Abstract Critical

Matisse’s Cut-Outs (3)

Henri Matisse, Memory of Oceania 1952-3, Gouache and crayon on cut-and-pasted paper over canvas, MoMA Digital image: © 2013. The Museum of Modern Art, New York / Scala Florence Artwork: © Succession Henri Matisse/DACS 2014

Henri Matisse, Memory of Oceania 1952-3, Gouache and crayon on cut-and-pasted paper over canvas, MoMA Digital image: © 2013. The Museum of Modern Art, New York / Scala Florence Artwork: © Succession Henri Matisse/DACS 2014

The third in a series of responses to the Tate’s show of Matisse’s Cut-Outs, the first two of which were by Emyr Williams and Jasper Joffe.

Maybe it’s the liquid base, the viscous quality of paint that encourages a floating, sub-marine feeling to certain strands of abstraction, especially of the ‘loaded brush’ variety. Collage feels architectural in comparison and somehow in a tussle with gravity, creating different kinds of pictorial conundrums – spatial and structural. Matisse in ill-health found himself operating at one remove from the paint itself. As is so often the case, a seemingly unassailable obstacle to working becomes a liberating new beginning for the artist. Or so the story goes… But it’s always a little more complex than that. For a good while Matisse had used coloured paper pinned to his canvases to test colour relationships in paintings before applying pigment directly. He would of been acutely aware of the innovations in collage made by his European contemporaries and the size and scale of the new American painting.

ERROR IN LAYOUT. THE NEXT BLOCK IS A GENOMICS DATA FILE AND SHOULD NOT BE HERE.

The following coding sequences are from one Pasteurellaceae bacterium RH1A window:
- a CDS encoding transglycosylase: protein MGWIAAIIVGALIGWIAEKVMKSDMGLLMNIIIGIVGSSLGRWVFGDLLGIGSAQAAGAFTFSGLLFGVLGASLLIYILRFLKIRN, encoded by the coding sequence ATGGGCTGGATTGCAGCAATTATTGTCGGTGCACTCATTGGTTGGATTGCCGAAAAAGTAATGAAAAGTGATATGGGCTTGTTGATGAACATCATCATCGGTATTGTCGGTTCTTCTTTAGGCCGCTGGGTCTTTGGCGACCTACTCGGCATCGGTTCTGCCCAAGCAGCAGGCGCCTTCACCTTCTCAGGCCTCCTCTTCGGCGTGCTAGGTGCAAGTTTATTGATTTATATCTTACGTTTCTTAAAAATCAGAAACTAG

And in a perverse way, it could be to his detriment that Matisse was such a good writer on his own endeavour. The Tate have neatly repackaged his eloquent phrases as sound bites. The danger is that we come to take for granted these remembrances of a man moving closer to the end of his life; even to the point that we stop actually looking at the radical facture of the actual works themselves and the uneven quality and loose ends which are the natural by-product of real experimentation.

For me the most exciting journey in the show started with the highly inventive illustrational quality of The Clown, which was directly developed in the blue angularity of The Acrobats – with the intense visceral energy in the figure’s ragged edges railing against the fizz of the white and cream ground. I then leaped into the spatially exciting colour combinations and dynamic planes of Zulma and Creole Dancer and finally found myself perplexed but engaged by the slow-motion collapsing architecture of Memory of Oceania. The Snail according to the received wisdom of art historical myth-making, takes us to the cusp of a new kind of visual drama of colour and shape devoid of subject-matter adhering only to the shape of the canvas itself. Was that the future that Matisse had in mind for his Cut-Outs?

Some might argue that we are at the other end of “the future” that Matisse might have glimpsed in this body of work. But it is in the here and now of the edges, tears and contrasts – the play of negative and positive spaces that really excited me. Colour finds new balancing acts, in the build-ups of edges that slide up against each other so subtly, or in almost viciously (!) tilting up forms toward us. All these innovations re-energise the picture plane with sharp interpenetrations of scissored shards of colour. That’s how I’d like to remember this show.

John Bunker

Henri Matisse, Icarus 1946, Maquette for plate VIII of the illustrated book Jazz 1947. Digital image: © Centre Pompidou, MNAM-CCI, Dist. RMN-Grand Palais / Jean-Claude Planchet Artwork: © Succession Henri Matisse/DACS 2014